Ronan: Look at someone who’s already done something so that that’s a big tip versus someone who just has an has an opinion, so somebody already done something they haven’t got far more gravitas than someone that just has the opinion. I also think that they’re giving you the context to the content wherever with content, so more and more content being produced. You can’t filter it, but when you sum up all those things, ultimately it becomes your own gut instinct so you can take all that advice on board and then you can make your own mistakes, your own decisions, but at least you’ve had an outside opinion. If you sit in your room all day, there’s no one to test your assumptions. There’s no one to say, is this really the right answer? Because you’re at point a, you want to get to point b, so you want to build something in the middle that gets you there. So the most of your faulty thinking, mine included, a lot of it has been I just assume, okay, this is what will get me to point B, and it’s not always that way. So having that assumption tested as much as possible, then we come back and say, well look, I’ve taken an idea on board or taking your feedback, but I still think I’m right. At least you’ve had a second opinion or third opinion.
Chad: No, definitely. Because that in and now that you have that second and third opinion, it can help verify for you that, uh, you do. It almost solidifies the confidence that you had in your idea. And Yeah, I’ve, I’ve, I’ve experienced that too where I’ve had times where I’ve had times where, you know, somebody would give me feedback and they were there. Their idea was, was like spot on and I was way off. And then there’s been other times where their idea was, uh, it, the, the parts of it were really good, but I’ve had times as well. Right. I didn’t listen to somebody’s feedback and then I should have. And, uh, it’s just, it seems like it just takes some time to develop the, to be able to know, like you said, that gut feeling at the end of the day, being able to listen to what you’re feeling on something you can, you can toss around logic all day long trying to analyze all these different viewpoints.
Chad: But when it comes down to making a decision, sometimes we do have to go off of that feeling. And um, how, I guess is there anything that you do in your life that helps you be more in tune with that feeling so that you can become a confident decision maker? Because if there’s anything that held me back for awhile, it was indecision being being to hesitating when it came to decisions that would have gotten the opportunities and kind of pushing away those opportunities and just not, not knowing how to make a confident choice. So what are some things that you do that help you make more confident choices where you’re not waiting too long to choose, but you’re also not jumping into. It’s so quick that you’re not doing some level of Anna. Analyzing what, what do you have to say about that?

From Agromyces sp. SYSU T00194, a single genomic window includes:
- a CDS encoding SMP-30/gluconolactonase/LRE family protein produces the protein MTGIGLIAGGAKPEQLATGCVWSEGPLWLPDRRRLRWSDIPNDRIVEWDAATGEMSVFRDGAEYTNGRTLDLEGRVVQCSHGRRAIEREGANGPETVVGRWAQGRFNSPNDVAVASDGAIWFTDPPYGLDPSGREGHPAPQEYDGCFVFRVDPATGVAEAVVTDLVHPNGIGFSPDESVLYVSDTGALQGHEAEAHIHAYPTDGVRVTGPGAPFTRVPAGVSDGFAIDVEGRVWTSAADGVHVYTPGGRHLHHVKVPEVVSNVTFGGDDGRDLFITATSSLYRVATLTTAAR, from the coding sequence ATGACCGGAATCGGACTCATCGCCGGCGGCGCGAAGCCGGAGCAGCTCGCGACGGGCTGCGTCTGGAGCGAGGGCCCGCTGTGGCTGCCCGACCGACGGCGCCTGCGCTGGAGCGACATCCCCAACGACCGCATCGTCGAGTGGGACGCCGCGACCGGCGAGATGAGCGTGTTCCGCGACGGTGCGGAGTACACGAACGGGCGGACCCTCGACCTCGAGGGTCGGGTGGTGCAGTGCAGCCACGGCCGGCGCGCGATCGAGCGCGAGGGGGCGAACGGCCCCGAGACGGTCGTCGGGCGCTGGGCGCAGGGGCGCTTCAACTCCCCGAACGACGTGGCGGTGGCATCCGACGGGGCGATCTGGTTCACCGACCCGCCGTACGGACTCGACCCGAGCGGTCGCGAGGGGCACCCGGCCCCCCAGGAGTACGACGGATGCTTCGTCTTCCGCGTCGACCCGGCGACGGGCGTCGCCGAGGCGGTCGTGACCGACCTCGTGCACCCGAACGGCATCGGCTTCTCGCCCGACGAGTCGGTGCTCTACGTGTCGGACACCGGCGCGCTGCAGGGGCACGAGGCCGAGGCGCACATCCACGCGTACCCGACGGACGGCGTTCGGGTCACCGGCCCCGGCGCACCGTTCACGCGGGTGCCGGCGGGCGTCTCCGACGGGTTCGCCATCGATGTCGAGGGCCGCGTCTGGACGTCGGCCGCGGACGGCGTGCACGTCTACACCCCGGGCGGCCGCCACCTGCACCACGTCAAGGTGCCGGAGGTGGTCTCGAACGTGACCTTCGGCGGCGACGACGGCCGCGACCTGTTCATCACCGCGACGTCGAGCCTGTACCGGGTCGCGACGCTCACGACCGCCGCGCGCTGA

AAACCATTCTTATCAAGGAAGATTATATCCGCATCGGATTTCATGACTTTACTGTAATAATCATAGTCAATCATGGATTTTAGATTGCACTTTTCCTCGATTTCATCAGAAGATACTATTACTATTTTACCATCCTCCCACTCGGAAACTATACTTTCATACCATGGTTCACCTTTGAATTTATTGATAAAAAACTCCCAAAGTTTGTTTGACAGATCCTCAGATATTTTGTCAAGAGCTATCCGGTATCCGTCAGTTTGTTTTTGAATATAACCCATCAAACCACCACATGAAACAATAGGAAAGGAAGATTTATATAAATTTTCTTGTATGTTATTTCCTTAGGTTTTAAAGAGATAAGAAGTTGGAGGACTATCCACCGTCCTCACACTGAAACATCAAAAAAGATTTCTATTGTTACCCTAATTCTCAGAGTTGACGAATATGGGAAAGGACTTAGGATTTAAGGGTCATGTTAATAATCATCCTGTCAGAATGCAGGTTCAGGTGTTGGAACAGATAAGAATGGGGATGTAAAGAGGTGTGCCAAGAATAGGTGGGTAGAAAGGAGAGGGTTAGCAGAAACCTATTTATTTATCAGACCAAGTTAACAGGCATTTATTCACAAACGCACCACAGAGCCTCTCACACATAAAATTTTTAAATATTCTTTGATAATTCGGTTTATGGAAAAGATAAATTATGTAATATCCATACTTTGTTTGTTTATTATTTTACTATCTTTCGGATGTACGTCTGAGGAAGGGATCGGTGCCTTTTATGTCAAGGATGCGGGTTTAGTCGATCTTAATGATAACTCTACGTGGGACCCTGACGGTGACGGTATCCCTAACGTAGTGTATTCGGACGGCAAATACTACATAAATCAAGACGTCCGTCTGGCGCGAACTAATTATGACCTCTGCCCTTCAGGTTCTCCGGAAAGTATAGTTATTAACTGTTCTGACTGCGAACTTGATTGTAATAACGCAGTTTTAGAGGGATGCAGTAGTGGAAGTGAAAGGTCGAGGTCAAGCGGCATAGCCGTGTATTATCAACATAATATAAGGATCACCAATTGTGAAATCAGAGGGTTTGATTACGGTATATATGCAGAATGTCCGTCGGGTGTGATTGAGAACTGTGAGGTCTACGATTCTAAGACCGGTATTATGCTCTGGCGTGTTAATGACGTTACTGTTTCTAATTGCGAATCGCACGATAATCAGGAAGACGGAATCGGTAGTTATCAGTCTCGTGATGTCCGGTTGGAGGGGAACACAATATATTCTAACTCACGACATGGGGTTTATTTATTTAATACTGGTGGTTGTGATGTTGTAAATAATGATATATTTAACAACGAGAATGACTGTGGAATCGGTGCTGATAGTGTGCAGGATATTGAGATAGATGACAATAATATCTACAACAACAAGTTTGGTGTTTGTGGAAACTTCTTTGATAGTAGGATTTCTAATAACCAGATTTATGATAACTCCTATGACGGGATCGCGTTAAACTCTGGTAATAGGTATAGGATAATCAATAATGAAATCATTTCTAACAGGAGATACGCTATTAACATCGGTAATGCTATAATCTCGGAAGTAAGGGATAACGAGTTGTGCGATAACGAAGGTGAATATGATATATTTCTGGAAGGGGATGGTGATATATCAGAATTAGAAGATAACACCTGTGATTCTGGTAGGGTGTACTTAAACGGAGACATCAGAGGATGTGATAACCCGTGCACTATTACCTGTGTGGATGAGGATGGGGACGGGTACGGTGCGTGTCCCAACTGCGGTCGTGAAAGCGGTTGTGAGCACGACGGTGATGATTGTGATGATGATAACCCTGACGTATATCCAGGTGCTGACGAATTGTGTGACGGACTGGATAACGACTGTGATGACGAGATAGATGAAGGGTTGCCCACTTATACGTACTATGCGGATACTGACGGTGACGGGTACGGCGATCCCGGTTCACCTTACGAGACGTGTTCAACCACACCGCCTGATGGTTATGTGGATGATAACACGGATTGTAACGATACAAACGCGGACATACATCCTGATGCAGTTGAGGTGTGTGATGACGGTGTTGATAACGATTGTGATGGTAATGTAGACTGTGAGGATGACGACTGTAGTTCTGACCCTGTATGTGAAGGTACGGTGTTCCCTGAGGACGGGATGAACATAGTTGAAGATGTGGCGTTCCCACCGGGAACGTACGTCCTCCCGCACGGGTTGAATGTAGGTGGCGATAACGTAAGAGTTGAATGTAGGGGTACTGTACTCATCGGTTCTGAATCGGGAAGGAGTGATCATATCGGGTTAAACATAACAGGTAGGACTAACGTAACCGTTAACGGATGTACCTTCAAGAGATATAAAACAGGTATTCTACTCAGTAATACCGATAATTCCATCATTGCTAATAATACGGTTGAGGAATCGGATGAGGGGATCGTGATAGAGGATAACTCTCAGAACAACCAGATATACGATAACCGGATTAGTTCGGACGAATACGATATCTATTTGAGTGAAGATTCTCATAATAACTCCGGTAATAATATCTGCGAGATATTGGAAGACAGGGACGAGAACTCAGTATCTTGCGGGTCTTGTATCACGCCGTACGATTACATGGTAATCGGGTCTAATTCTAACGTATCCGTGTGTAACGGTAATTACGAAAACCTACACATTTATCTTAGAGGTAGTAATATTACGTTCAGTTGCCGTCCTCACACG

Ronan: I think everyone forgets second order consequences. We come up with this great idea and we go, okay, it’ll be great when this happened. So we think about all the upside and we never think about the downside which is the second order consequences. So now at least once a week I might have done thinking time, 30 minutes, 40 minutes and I’ll just think about that problem. I’ll look for pros and cons and really sort of to sit there and sit there with the idea and just work through that. So at least I’ve, I’ve thought a fully thought through. Not just jumped into it because we’re busy people. We love to work in 40, 50 hours a week and 60 event and then we go, I don’t have time for anything. And then you find out that there’s this idea that you hadn’t given any consideration but you’re going to spend the next one month, two months, six months. You know, people start a business idea and they jump straight into it without spending even probably probably that first hour of saying, okay, let me work out what happens if it goes wrong. So that’s probably one of the key things that I do. Stress tests some of my own ideas. Does that help?
Chad: Yeah, absolutely. I love that. That’s really great. That helps a lot. Being able to just take that moment to compare and uh, and stress tested because yeah, there’s times where I should have done that. Um, that’s really helpful. Thanks for that tip.
Ronan: So you can run it through the post when the body’s dead too late and say, okay, let’s assume that this thing might die. What killed it? Well, can potentially kill it. So.
Chad: Oh, that’s perfect. That’s brilliant. Very good. Thank you. With, with within the kind of subtopic and masterminds, what have you, as you’ve been a part of masterminds, if you’re, as you’re helping to facilitate masterminds, what are some tips that you have for, uh, creating valuable connections to other people? Because we’ve discussed a little bit about the importance of a mastermind and what it can do and and some habits for being able to take feedback from people and then filter that feedback and then make confident decisions, but with the connection piece directly to people, what are some things you do to create valuable connections with people to organize those relationships? Just some, I guess basic networking tips. Do you have for us?